According to the NYDFS press release, the Task Force “will further DFS’s mission to protect consumers as the federal government rolls back important consumer protections’” and one of its first priorities “will be to help DFS build support for and implement the extensive consumer protections proposals included in Governor Cuomo’s 2020 State of the State agenda.” Those proposals include making state law consistent with federal law by giving state regulators authority to bring enforcement actions for unfair, deceptive, or abusive acts or practices related to consumer financial products or services, expanding the consumer products and services subject to state oversight, and giving the NYDFS authority to license and regulate debt collectors.
Task force members are appointed by the NYDFS Superintendent for three-year terms and will serve without compensation. They will provide formal input on the Department’s consumer engagement, policy development, and research. The press release names 12 individuals who will serve as Task Force members, none of whom hold industry positions.
The CFPB filed a complaint last week in a California federal district court against several companies and individuals involved in offering student loan debt relief services for allegedly obtaining consumer reports unlawfully, charging unlawful advance fees, and engaging in deceptive conduct. (Several companies and individuals are named only as “relief defendants” for having allegedly received funds traceable to the other defendants’ alleged violations.)
The Bureau alleges that the defendants obtained consumer reports in the form of prescreened lists on the pretense that they planned to use the reports to offer mortgage loans to consumers when, in fact, they used the reports to market debt relief services. The Bureau claims that the use of prescreened lists to market such services was not a permissible purpose and therefore violated the FCRA prohibition on obtaining a consumer report without a permissible purpose.
The Bureau also alleges that the defendants engaged in or substantially assisted the following additional violations:
- Violations of the Telemarketing Sales Rule (TSR) and the Consumer Financial Protection Act (CFPA) based on misrepresenting that by consolidating their loans, consumers would obtain interest rate reductions, their credit scores would improve, and the Department of Education would become their new servicer.
- Violations of the TSR based on obtaining advance fees before the defendants had adjusted to terms of customers’ student loans and customers had made any payments toward their adjusted loans.
- Violations of the CFPA based on the alleged FCRA and TSR violations.
The Bureau’s complaint seeks an injunction against the defendants, as well as damages, consumer redress, disgorgement, and civil money penalties.
Our podcast looks at industry and consumer comments and perspectives on key issues, including the proposal’s potential implications for creditors collecting their own debts through UDAAP/UDAP and state collection laws, its approach to electronic communications and “meaningful attorney involvement,” and whether a final rule should address information transfers and file reviews or collecting time-barred debt. We also share our predictions for what a final rule will contain and suggestions for using the proposal to reduce risk in first-party collections.
Click here to listen to the podcast.
The CFPB has published a notice in the Federal Register announcing that it is seeking applications for membership on its Consumer Advisory Board, Community Bank Advisory Council, Credit Union Advisory Council, and Academic Research Council. For an applicant to be considered, the Bureau must receive his or her complete application packet by February 27, 2020.
Specifically, the Bureau is looking for:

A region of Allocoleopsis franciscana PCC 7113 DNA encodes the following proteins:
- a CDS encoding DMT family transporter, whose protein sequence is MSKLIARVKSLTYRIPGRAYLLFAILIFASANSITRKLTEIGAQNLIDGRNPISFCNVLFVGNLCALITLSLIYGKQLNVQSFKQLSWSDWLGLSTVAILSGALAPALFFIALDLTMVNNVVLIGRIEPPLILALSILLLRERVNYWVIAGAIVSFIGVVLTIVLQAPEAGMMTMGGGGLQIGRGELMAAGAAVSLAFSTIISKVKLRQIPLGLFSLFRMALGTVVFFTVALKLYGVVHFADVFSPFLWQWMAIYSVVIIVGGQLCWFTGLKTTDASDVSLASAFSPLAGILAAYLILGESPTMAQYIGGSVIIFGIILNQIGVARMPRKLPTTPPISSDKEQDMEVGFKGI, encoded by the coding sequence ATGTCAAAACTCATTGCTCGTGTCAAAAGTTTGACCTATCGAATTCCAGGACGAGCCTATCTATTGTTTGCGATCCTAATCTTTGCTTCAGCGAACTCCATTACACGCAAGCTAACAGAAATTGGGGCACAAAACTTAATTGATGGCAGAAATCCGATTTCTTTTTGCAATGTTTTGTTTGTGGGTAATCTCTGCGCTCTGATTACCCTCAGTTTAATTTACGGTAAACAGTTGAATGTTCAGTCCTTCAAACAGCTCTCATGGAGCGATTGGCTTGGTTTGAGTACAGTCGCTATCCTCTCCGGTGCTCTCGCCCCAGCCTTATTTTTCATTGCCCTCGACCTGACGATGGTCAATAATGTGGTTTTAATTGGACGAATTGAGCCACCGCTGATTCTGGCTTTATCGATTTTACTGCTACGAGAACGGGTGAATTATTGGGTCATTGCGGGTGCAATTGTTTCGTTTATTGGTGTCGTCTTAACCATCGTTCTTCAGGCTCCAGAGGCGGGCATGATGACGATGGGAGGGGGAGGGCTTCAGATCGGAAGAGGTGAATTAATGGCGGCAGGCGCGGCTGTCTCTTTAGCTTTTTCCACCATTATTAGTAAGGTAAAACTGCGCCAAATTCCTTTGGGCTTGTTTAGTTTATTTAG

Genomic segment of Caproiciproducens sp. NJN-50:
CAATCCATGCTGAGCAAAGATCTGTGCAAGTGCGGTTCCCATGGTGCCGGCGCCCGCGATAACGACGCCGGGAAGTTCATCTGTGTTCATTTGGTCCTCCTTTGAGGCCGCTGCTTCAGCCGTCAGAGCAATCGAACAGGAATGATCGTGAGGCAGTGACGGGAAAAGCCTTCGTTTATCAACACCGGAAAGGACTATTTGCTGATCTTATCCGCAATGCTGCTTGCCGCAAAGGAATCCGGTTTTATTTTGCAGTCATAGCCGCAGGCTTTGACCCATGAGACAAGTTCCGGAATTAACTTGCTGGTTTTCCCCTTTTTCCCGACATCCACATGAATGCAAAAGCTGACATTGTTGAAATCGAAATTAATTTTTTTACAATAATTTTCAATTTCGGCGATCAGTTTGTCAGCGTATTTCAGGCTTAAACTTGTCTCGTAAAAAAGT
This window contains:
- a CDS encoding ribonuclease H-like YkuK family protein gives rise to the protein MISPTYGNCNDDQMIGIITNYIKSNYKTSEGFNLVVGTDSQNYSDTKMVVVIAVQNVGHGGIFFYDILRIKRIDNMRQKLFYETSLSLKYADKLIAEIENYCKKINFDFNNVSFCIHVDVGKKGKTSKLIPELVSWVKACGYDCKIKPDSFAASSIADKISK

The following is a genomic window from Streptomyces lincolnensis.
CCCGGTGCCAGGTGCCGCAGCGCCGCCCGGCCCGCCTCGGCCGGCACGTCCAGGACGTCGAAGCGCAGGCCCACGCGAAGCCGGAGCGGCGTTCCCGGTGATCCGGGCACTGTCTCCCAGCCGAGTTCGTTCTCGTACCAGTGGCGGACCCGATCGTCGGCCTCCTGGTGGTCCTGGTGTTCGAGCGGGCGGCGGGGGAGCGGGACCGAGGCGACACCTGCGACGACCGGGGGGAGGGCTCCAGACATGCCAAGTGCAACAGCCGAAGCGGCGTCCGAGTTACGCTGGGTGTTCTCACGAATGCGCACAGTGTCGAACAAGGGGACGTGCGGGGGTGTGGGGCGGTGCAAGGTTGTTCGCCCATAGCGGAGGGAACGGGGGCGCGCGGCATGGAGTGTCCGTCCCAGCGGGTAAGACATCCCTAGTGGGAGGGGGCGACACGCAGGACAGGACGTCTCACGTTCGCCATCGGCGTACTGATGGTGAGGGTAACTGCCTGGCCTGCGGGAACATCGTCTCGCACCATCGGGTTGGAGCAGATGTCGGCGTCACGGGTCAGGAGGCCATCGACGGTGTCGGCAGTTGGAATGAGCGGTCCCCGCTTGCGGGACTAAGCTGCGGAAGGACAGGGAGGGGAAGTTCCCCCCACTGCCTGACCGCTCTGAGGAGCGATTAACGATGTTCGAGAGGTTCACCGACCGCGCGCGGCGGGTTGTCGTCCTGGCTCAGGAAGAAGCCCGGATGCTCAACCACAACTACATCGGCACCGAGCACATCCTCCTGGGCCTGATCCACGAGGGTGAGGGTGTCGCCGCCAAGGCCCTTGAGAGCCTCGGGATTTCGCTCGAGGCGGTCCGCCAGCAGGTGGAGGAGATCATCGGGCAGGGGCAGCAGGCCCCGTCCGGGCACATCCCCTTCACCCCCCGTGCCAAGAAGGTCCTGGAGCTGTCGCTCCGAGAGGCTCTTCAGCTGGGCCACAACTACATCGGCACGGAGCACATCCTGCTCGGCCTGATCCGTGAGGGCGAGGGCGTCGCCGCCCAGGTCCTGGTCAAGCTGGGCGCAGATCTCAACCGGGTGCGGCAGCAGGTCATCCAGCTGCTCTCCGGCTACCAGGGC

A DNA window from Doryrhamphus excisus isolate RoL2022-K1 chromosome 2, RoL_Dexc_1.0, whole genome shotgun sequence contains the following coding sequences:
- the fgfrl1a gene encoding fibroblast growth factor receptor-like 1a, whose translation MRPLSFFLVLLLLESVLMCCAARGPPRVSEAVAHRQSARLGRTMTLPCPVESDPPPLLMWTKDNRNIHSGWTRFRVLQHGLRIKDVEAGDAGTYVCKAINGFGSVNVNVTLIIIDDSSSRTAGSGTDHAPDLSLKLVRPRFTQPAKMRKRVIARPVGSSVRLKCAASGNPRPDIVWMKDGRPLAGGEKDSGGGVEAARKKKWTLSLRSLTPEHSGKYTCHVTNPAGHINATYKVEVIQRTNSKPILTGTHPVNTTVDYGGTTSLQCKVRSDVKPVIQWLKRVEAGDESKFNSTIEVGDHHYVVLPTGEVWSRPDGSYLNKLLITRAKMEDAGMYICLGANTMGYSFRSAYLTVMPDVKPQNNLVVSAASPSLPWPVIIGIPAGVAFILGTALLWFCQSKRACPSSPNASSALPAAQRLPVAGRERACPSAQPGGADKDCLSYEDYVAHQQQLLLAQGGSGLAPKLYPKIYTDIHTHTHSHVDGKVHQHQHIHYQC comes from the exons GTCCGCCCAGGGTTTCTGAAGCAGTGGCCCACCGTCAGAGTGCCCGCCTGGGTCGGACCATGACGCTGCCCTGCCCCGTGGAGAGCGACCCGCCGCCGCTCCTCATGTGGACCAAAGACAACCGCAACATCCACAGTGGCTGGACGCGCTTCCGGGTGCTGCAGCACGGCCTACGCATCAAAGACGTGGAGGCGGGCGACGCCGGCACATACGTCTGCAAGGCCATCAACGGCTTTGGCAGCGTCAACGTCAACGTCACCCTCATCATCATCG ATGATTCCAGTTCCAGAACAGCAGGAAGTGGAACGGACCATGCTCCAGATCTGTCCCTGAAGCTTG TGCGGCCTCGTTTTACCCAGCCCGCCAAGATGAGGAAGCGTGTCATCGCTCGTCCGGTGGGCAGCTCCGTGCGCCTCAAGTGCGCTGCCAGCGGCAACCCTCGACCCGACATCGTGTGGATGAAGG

- Experts in consumer protection, community development, consumer finance, fair lending, and civil rights
- Experts in consumer financial products or services, including consumer reporting, debt collections, and debt relief
- Representatives of banks and credit unions that primarily serve underserved communities
- Representatives of communities that have been significantly impacted by higher priced mortgage loans
- Current employees of credit unions and community banks
- Economic experts and academics with diverse points of view and who are recognized for their professional achievements and rigorous economic analysis
Last March, the Bureau announced a number of changes to its advisory group charters that became effective in FY 2020. Such changes included extending the membership terms for all groups from one-year terms to staggered two-year terms.
In its notice, the Bureau states that it plans to announce the selection of new members in late summer of this year.
Paul Clement, who was appointed amicus curiae by the U.S. Supreme Court to defend the Ninth Circuit’s ruling in Seila Law that the CFPB’s structure is constitutional, filed a brief with the Supreme Court this week in support of the ruling.
As an initial matter, Mr. Clement argues that the Court should deem the dispute over the Bureau’s constitutionality premature because Seila Law has not suffered an injury that is traceable to the constitutionality question. He argues further that even if there was a sufficient connection to satisfy Article III, “prudential considerations would counsel against deciding this most consequential of constitutional issues in this most artificial of postures.” (A similar jurisdiction argument was made in the amicus brief filed by Professor Alan B. Morrison of George Washington University Law School.)
With regard to traceability, Mr. Clement asserts that any connection to the CFPB’s issuance of the CID challenged by Seila Law or the Bureau’s decision to seek court enforcement of the CID has been “severed entirely” by subsequent events, namely that the CID was endorsed by Acting Director Mulvaney who was subject to at-will removal by the President and by Director Kraninger, a Senate-confirmed Director who agrees with the view that she is removable at will. According to Mr. Clement, “Director Kraninger retains the ability to drop this enforcement petition. That she has not done so despite her view that she serves at the pleasure of the President makes crystal clear that the enforcement action that forms the basis of petitioner’s injury has nothing to do with the constitutional issue it asks this Court to decide.”